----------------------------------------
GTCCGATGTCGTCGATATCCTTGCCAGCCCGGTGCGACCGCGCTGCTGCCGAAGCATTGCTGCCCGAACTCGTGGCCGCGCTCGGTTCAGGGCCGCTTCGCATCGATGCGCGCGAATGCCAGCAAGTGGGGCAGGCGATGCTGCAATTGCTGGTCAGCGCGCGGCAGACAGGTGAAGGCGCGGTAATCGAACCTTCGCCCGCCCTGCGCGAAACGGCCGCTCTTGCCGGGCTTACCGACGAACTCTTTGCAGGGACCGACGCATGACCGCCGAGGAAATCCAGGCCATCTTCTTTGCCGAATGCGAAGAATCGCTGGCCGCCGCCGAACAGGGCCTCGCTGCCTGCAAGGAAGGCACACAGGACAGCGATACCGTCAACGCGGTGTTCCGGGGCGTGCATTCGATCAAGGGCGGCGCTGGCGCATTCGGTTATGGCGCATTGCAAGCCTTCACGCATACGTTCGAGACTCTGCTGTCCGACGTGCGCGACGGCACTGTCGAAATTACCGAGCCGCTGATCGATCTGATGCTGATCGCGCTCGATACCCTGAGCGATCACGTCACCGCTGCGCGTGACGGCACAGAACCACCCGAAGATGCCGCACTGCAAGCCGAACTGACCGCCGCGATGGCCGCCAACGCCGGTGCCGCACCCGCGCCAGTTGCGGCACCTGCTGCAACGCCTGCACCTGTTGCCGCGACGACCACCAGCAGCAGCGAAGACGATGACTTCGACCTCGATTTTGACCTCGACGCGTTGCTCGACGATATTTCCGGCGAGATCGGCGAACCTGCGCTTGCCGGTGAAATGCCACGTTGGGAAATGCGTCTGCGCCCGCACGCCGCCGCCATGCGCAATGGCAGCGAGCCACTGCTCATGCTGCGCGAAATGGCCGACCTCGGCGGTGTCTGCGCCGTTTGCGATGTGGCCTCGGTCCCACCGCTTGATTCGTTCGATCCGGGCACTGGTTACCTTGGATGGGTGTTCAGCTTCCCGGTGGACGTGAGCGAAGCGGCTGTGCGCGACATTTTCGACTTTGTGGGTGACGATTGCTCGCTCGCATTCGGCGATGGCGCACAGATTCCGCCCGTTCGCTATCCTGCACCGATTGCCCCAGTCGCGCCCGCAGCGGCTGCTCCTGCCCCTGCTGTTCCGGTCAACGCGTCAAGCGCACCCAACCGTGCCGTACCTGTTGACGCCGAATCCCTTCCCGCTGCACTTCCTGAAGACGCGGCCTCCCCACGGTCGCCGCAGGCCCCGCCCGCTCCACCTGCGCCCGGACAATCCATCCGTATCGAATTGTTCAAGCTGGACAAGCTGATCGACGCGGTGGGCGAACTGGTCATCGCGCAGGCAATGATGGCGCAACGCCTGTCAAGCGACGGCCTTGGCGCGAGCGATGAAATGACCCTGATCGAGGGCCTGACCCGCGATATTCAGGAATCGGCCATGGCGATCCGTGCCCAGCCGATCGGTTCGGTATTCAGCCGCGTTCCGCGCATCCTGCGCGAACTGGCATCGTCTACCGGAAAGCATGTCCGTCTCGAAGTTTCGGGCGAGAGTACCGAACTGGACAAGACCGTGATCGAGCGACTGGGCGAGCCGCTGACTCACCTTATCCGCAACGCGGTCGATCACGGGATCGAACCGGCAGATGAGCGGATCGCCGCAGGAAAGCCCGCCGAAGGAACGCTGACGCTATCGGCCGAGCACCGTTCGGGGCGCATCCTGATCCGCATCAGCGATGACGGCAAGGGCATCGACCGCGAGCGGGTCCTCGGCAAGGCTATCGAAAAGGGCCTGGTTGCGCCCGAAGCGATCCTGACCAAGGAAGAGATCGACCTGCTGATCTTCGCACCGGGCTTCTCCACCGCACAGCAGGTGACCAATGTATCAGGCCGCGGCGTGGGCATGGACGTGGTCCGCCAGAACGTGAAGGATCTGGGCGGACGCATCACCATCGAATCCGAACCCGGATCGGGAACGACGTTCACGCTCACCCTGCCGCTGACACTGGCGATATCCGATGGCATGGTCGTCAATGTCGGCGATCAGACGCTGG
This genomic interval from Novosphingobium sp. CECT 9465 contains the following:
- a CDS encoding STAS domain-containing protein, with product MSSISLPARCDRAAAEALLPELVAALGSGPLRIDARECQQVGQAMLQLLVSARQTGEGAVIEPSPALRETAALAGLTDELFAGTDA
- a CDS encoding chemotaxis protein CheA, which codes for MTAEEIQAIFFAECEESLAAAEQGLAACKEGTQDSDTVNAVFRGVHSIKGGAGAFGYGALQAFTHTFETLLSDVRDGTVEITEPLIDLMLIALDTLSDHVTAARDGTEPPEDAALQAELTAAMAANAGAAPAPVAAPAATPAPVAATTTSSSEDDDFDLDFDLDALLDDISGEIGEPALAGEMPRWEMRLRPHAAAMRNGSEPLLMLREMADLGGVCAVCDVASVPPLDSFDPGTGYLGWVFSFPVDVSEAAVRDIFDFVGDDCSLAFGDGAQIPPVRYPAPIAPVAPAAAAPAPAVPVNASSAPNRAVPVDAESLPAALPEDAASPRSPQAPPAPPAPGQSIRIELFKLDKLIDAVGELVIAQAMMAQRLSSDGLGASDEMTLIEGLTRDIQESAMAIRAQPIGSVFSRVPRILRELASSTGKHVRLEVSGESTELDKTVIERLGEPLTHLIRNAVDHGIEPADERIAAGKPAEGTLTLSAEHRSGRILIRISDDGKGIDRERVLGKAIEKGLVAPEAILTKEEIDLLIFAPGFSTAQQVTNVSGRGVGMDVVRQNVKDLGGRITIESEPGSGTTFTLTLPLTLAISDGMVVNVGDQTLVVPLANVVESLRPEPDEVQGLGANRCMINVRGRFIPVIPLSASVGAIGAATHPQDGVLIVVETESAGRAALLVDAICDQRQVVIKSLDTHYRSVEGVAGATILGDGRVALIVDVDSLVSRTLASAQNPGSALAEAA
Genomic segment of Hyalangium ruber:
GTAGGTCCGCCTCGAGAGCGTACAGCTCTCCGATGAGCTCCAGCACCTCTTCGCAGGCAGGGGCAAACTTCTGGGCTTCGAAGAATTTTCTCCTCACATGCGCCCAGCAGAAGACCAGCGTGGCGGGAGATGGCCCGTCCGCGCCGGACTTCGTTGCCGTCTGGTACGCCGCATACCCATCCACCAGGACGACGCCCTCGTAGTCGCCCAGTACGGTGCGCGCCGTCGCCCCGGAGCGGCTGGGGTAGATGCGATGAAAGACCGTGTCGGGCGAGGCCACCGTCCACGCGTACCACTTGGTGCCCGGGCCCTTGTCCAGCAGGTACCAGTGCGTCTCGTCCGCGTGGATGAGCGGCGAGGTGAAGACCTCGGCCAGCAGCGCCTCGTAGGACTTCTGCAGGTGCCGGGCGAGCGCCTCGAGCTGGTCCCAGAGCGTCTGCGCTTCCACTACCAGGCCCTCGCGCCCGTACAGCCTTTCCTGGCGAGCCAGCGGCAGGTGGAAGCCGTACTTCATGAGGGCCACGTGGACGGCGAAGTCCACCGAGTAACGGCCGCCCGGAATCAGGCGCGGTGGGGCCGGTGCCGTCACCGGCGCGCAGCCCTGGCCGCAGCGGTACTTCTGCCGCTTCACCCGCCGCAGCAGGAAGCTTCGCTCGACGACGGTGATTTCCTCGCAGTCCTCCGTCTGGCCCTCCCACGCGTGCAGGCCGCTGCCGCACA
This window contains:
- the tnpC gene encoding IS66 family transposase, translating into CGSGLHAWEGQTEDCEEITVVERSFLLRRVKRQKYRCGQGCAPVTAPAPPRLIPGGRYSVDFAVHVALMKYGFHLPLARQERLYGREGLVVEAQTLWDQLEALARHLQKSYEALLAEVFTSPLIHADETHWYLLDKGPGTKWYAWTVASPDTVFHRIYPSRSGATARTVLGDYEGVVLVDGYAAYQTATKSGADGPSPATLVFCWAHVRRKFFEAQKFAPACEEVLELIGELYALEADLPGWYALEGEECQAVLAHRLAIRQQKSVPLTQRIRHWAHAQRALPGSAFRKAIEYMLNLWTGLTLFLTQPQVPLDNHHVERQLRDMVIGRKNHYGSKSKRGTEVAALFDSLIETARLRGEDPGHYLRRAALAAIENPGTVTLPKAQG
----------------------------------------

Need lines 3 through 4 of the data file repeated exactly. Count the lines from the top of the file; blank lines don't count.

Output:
- a CDS encoding STAS domain-containing protein, with product MSSISLPARCDRAAAEALLPELVAALGSGPLRIDARECQQVGQAMLQLLVSARQTGEGAVIEPSPALRETAALAGLTDELFAGTDA
- a CDS encoding chemotaxis protein CheA, which codes for MTAEEIQAIFFAECEESLAAAEQGLAACKEGTQDSDTVNAVFRGVHSIKGGAGAFGYGALQAFTHTFETLLSDVRDGTVEITEPLIDLMLIALDTLSDHVTAARDGTEPPEDAALQAELTAAMAANAGAAPAPVAAPAATPAPVAATTTSSSEDDDFDLDFDLDALLDDISGEIGEPALAGEMPRWEMRLRPHAAAMRNGSEPLLMLREMADLGGVCAVCDVASVPPLDSFDPGTGYLGWVFSFPVDVSEAAVRDIFDFVGDDCSLAFGDGAQIPPVRYPAPIAPVAPAAAAPAPAVPVNASSAPNRAVPVDAESLPAALPEDAASPRSPQAPPAPPAPGQSIRIELFKLDKLIDAVGELVIAQAMMAQRLSSDGLGASDEMTLIEGLTRDIQESAMAIRAQPIGSVFSRVPRILRELASSTGKHVRLEVSGESTELDKTVIERLGEPLTHLIRNAVDHGIEPADERIAAGKPAEGTLTLSAEHRSGRILIRISDDGKGIDRERVLGKAIEKGLVAPEAILTKEEIDLLIFAPGFSTAQQVTNVSGRGVGMDVVRQNVKDLGGRITIESEPGSGTTFTLTLPLTLAISDGMVVNVGDQTLVVPLANVVESLRPEPDEVQGLGANRCMINVRGRFIPVIPLSASVGAIGAATHPQDGVLIVVETESAGRAALLVDAICDQRQVVIKSLDTHYRSVEGVAGATILGDGRVALIVDVDSLVSRTLASAQNPGSALAEAA